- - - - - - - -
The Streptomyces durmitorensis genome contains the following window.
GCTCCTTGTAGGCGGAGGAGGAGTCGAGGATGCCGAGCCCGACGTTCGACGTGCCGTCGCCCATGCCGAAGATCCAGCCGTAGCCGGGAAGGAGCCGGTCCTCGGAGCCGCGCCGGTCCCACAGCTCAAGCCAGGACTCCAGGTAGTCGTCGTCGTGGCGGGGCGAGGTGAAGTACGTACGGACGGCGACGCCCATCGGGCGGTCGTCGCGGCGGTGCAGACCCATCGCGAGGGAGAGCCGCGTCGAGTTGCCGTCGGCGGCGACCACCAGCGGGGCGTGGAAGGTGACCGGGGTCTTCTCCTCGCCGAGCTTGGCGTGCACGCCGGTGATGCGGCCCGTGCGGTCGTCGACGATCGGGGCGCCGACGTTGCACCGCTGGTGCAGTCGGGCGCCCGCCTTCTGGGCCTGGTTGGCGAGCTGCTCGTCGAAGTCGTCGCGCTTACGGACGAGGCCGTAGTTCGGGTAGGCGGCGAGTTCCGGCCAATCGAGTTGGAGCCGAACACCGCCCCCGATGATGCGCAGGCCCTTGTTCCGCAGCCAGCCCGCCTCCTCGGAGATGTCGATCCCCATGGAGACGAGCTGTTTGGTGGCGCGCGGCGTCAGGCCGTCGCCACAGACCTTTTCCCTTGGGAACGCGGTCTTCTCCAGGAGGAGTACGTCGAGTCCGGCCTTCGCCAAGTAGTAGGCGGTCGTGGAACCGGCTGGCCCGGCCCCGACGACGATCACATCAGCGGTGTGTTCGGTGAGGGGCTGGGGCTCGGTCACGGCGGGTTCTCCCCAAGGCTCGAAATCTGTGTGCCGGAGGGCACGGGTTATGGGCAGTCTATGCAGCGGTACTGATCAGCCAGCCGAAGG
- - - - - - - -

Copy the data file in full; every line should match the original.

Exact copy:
The Streptomyces durmitorensis genome contains the following window.
GCTCCTTGTAGGCGGAGGAGGAGTCGAGGATGCCGAGCCCGACGTTCGACGTGCCGTCGCCCATGCCGAAGATCCAGCCGTAGCCGGGAAGGAGCCGGTCCTCGGAGCCGCGCCGGTCCCACAGCTCAAGCCAGGACTCCAGGTAGTCGTCGTCGTGGCGGGGCGAGGTGAAGTACGTACGGACGGCGACGCCCATCGGGCGGTCGTCGCGGCGGTGCAGACCCATCGCGAGGGAGAGCCGCGTCGAGTTGCCGTCGGCGGCGACCACCAGCGGGGCGTGGAAGGTGACCGGGGTCTTCTCCTCGCCGAGCTTGGCGTGCACGCCGGTGATGCGGCCCGTGCGGTCGTCGACGATCGGGGCGCCGACGTTGCACCGCTGGTGCAGTCGGGCGCCCGCCTTCTGGGCCTGGTTGGCGAGCTGCTCGTCGAAGTCGTCGCGCTTACGGACGAGGCCGTAGTTCGGGTAGGCGGCGAGTTCCGGCCAATCGAGTTGGAGCCGAACACCGCCCCCGATGATGCGCAGGCCCTTGTTCCGCAGCCAGCCCGCCTCCTCGGAGATGTCGATCCCCATGGAGACGAGCTGTTTGGTGGCGCGCGGCGTCAGGCCGTCGCCACAGACCTTTTCCCTTGGGAACGCGGTCTTCTCCAGGAGGAGTACGTCGAGTCCGGCCTTCGCCAAGTAGTAGGCGGTCGTGGAACCGGCTGGCCCGGCCCCGACGACGATCACATCAGCGGTGTGTTCGGTGAGGGGCTGGGGCTCGGTCACGGCGGGTTCTCCCCAAGGCTCGAAATCTGTGTGCCGGAGGGCACGGGTTATGGGCAGTCTATGCAGCGGTACTGATCAGCCAGCCGAAGG